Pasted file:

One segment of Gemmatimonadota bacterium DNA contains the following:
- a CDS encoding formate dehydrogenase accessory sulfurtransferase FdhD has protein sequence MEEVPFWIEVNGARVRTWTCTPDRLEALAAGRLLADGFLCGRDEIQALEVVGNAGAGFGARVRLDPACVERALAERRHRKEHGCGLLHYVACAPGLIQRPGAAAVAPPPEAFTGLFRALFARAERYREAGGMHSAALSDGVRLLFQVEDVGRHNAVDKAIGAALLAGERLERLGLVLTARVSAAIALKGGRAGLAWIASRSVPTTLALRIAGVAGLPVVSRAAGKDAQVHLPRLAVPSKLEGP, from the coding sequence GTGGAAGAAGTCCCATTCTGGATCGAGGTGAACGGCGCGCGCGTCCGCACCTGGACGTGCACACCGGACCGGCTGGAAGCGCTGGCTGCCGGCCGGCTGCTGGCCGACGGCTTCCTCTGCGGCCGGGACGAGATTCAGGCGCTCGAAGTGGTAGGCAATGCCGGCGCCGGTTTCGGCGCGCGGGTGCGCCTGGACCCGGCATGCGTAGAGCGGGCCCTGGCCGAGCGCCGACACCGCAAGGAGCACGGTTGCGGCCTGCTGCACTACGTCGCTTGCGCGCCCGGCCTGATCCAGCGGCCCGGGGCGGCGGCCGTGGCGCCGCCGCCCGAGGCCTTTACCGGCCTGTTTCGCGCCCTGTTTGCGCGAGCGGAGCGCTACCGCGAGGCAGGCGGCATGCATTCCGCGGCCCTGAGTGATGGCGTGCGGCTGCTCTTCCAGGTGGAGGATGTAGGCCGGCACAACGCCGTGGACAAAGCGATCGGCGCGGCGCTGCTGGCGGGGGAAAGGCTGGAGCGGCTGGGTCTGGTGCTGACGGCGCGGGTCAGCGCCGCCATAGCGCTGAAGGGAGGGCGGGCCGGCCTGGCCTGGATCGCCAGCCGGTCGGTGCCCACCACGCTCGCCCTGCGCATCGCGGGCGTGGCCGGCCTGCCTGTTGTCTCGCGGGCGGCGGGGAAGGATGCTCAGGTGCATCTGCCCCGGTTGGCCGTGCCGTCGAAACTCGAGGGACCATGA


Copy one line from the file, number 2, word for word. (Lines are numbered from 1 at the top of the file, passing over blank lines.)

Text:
- a CDS encoding formate dehydrogenase accessory sulfurtransferase FdhD has protein sequence MEEVPFWIEVNGARVRTWTCTPDRLEALAAGRLLADGFLCGRDEIQALEVVGNAGAGFGARVRLDPACVERALAERRHRKEHGCGLLHYVACAPGLIQRPGAAAVAPPPEAFTGLFRALFARAERYREAGGMHSAALSDGVRLLFQVEDVGRHNAVDKAIGAALLAGERLERLGLVLTARVSAAIALKGGRAGLAWIASRSVPTTLALRIAGVAGLPVVSRAAGKDAQVHLPRLAVPSKLEGP, from the coding sequence GTGGAAGAAGTCCCATTCTGGATCGAGGTGAACGGCGCGCGCGTCCGCACCTGGACGTGCACACCGGACCGGCTGGAAGCGCTGGCTGCCGGCCGGCTGCTGGCCGACGGCTTCCTCTGCGGCCGGGACGAGATTCAGGCGCTCGAAGTGGTAGGCAATGCCGGCGCCGGTTTCGGCGCGCGGGTGCGCCTGGACCCGGCATGCGTAGAGCGGGCCCTGGCCGAGCGCCGACACCGCAAGGAGCACGGTTGCGGCCTGCTGCACTACGTCGCTTGCGCGCCCGGCCTGATCCAGCGGCCCGGGGCGGCGGCCGTGGCGCCGCCGCCCGAGGCCTTTACCGGCCTGTTTCGCGCCCTGTTTGCGCGAGCGGAGCGCTACCGCGAGGCAGGCGGCATGCATTCCGCGGCCCTGAGTGATGGCGTGCGGCTGCTCTTCCAGGTGGAGGATGTAGGCCGGCACAACGCCGTGGACAAAGCGATCGGCGCGGCGCTGCTGGCGGGGGAAAGGCTGGAGCGGCTGGGTCTGGTGCTGACGGCGCGGGTCAGCGCCGCCATAGCGCTGAAGGGAGGGCGGGCCGGCCTGGCCTGGATCGCCAGCCGGTCGGTGCCCACCACGCTCGCCCTGCGCATCGCGGGCGTGGCCGGCCTGCCTGTTGTCTCGCGGGCGGCGGGGAAGGATGCTCAGGTGCATCTGCCCCGGTTGGCCGTGCCGTCGAAACTCGAGGGACCATGA